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Microarray analysis of orthologous genes: conservation of the translational machinery across species at the sequence and expression level

Jose L Jiménez*, Michael P Mitchell and John G Sgouros

Author Affiliations

Computational Genome Analysis Laboratory, Cancer Research UK, 44 Lincoln's Inn Fields, London WC2A 3PX, UK

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Genome Biology 2002, 4:R4  doi:10.1186/gb-2002-4-1-r4

Published: 31 December 2002



Genome projects have provided a vast amount of sequence information. Sequence comparison between species helps to establish functional catalogues within organisms and to study how they are maintained and modified across phylogenetic groups during evolution. Microarray studies allow us to determine groups of genes with similar temporal regulation and perhaps also common regulatory upstream regions for binding of transcription factors. The integration of sequence and expression data is expected to refine our current annotations and provide some insight into the evolution of gene regulation across organisms.


We have investigated how well the protein subcellular localization and functional categories established from clustering of orthologous genes agree with gene-expression data in Saccharomyces cerevisiae. An increase in the resolution of biologically meaningful classes is observed upon the combination of experiments under different conditions. The functional categories deduced by sequence comparison approaches are, in general, preserved at the level of expression and can sometimes interact into larger co-regulated networks, such as the protein translation process. Differences and similarities in the expression between cytoplasmic-mitochondrial and interspecies translation machineries complement evolutionary information from sequence similarity.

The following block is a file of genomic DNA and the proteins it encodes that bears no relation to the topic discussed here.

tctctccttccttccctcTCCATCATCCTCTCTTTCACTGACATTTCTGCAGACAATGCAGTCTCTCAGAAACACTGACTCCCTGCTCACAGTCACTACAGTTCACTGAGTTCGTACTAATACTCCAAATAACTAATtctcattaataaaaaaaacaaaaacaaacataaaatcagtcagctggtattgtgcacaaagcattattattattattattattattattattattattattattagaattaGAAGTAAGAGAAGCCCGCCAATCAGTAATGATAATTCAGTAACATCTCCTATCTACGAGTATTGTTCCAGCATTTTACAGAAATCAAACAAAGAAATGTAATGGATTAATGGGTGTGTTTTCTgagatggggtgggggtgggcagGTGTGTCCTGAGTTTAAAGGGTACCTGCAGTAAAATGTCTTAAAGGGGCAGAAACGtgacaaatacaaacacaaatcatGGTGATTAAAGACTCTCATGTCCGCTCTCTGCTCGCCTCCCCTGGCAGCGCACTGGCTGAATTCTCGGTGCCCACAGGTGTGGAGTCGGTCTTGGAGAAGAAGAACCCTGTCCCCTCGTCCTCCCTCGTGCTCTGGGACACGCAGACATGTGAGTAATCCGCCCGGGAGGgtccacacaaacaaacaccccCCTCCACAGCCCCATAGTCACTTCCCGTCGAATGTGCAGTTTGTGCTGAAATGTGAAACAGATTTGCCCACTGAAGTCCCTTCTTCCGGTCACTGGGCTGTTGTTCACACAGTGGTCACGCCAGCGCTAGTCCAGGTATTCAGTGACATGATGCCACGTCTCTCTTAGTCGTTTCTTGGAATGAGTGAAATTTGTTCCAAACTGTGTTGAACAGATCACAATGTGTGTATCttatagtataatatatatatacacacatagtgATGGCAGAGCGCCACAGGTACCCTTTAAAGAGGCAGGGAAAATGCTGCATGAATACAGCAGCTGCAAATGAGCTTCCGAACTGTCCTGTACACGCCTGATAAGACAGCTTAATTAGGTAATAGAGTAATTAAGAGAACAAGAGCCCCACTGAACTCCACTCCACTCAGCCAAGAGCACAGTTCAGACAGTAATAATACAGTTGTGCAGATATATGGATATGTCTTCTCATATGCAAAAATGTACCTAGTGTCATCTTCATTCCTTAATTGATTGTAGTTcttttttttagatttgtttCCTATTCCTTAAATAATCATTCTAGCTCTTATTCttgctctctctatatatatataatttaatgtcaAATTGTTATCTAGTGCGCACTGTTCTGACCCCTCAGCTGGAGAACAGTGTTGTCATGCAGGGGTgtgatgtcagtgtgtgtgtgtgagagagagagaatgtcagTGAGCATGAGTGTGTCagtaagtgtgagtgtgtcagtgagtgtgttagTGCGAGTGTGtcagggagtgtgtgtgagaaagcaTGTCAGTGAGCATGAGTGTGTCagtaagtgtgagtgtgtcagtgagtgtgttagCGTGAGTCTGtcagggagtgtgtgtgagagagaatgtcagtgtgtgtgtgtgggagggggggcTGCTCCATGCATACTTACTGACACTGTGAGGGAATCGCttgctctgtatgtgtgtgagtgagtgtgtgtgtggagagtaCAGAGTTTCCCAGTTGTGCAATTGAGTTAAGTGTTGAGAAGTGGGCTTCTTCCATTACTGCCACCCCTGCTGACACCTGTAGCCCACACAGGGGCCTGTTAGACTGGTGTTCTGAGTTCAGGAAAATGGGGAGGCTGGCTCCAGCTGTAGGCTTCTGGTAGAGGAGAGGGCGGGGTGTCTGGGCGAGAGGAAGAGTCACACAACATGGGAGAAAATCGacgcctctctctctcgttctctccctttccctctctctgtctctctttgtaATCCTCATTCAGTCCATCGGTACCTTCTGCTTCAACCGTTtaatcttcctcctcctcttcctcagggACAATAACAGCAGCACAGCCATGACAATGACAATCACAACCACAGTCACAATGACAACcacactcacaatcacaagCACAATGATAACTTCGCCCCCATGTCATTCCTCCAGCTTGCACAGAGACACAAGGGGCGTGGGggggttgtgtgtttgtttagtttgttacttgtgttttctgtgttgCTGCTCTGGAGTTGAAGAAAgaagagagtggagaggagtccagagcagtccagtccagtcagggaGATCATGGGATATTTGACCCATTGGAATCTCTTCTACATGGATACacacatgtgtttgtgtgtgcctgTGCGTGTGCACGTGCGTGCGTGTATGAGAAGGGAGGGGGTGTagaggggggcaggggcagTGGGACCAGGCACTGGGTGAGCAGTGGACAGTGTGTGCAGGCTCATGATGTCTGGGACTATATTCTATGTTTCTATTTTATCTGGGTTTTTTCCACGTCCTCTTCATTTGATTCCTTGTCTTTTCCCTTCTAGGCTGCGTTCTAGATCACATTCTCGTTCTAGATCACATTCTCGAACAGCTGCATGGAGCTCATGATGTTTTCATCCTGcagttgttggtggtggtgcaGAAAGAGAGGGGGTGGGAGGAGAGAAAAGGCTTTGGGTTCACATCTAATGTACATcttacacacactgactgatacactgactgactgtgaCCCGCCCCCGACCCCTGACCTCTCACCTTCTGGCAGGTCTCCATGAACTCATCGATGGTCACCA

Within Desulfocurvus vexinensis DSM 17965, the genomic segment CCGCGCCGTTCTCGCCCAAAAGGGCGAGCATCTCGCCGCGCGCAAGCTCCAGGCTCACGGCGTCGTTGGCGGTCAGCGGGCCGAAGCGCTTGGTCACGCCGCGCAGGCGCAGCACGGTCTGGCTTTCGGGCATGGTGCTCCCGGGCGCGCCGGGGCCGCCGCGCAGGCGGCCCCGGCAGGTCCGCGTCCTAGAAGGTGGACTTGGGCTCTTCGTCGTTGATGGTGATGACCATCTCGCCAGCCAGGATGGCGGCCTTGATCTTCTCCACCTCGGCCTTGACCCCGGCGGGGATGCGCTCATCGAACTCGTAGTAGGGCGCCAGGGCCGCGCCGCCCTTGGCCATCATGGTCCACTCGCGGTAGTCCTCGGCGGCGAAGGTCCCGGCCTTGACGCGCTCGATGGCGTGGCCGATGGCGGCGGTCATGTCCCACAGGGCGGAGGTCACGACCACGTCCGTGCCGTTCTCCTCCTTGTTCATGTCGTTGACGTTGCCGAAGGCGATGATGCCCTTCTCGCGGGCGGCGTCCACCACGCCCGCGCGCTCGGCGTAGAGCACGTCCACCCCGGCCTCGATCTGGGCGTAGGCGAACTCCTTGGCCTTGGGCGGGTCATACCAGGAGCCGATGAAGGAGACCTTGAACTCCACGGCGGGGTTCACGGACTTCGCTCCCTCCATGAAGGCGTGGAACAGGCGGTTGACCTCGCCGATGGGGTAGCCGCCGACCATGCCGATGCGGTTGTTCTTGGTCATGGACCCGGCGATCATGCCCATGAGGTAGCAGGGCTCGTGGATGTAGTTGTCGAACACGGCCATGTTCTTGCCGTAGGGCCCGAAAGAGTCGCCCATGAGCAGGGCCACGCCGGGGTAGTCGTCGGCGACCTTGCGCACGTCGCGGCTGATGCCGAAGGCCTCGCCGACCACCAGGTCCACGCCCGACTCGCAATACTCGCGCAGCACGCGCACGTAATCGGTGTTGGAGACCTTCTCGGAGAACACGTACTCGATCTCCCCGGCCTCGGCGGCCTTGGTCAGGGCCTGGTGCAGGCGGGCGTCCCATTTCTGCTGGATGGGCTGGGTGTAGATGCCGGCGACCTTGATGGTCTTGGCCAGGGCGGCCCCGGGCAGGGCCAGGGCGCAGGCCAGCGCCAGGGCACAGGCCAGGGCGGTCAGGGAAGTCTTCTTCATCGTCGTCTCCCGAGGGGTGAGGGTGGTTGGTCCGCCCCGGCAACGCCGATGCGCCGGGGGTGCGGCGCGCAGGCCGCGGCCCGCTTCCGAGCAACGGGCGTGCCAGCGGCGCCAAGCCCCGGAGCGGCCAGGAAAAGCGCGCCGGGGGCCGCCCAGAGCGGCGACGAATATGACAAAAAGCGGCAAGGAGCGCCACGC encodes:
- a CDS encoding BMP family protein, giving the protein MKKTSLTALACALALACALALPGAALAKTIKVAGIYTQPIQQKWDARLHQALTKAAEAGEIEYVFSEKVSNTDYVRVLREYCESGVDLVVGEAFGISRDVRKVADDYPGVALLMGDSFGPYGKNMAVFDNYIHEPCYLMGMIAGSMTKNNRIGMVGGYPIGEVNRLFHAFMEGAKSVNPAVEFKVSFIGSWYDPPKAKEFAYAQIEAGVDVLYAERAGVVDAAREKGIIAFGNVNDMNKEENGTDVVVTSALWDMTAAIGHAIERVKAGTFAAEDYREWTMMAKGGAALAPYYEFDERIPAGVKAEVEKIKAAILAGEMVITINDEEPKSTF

Combination of several microarray experiments is a powerful tool for the identification of upstream regulatory motifs of yeast genes involved in protein synthesis. Comparison of these yeast co-regulated genes against the archaeal and bacterial operons indicates that the components of the protein translation process are conserved across organisms at the expression level with minor specific adaptations.